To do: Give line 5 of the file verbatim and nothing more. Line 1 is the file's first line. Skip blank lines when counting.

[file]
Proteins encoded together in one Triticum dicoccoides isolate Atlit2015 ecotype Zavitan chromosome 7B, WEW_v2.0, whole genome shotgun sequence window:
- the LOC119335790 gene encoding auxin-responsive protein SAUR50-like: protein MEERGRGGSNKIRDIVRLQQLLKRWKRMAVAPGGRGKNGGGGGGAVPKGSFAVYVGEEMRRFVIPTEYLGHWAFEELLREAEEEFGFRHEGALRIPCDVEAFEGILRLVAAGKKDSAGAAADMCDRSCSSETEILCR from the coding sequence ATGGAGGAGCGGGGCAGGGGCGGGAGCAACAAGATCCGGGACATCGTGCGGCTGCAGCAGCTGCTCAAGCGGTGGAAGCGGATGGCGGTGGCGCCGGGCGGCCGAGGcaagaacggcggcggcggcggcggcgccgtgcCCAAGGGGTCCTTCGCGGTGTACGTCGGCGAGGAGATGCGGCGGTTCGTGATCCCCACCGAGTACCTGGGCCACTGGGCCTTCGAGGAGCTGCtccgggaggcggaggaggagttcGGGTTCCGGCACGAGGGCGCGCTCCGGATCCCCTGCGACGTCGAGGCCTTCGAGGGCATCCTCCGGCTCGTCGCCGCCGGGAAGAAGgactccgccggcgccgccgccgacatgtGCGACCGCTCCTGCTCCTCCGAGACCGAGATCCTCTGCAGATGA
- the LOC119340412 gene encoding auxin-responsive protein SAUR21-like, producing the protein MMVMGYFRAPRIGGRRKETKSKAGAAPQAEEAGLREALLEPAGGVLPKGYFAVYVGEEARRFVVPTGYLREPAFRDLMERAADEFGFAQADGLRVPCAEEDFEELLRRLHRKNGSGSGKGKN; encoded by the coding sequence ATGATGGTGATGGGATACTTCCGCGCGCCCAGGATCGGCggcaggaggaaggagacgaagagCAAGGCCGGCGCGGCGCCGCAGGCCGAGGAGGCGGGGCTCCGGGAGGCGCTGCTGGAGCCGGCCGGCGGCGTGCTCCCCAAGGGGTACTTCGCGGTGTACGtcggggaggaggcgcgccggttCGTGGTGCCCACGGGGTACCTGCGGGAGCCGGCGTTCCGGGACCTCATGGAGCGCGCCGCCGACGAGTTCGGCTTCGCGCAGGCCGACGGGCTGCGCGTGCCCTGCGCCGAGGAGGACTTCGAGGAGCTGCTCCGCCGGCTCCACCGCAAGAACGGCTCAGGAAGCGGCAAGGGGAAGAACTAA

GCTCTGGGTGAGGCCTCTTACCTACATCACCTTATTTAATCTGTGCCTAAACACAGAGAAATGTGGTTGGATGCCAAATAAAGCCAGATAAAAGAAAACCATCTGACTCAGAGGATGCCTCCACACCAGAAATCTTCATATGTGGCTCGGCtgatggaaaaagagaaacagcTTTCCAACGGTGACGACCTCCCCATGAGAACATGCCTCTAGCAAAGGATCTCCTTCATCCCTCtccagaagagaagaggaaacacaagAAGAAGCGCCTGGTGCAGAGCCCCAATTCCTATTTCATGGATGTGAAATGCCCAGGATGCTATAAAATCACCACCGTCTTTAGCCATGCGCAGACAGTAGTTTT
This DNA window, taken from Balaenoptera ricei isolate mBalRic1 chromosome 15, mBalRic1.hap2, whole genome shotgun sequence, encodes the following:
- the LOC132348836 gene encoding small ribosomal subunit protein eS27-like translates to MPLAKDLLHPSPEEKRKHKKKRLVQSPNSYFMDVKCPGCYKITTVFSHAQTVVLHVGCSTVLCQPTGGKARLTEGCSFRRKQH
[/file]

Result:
This DNA window, taken from Balaenoptera ricei isolate mBalRic1 chromosome 15, mBalRic1.hap2, whole genome shotgun sequence, encodes the following: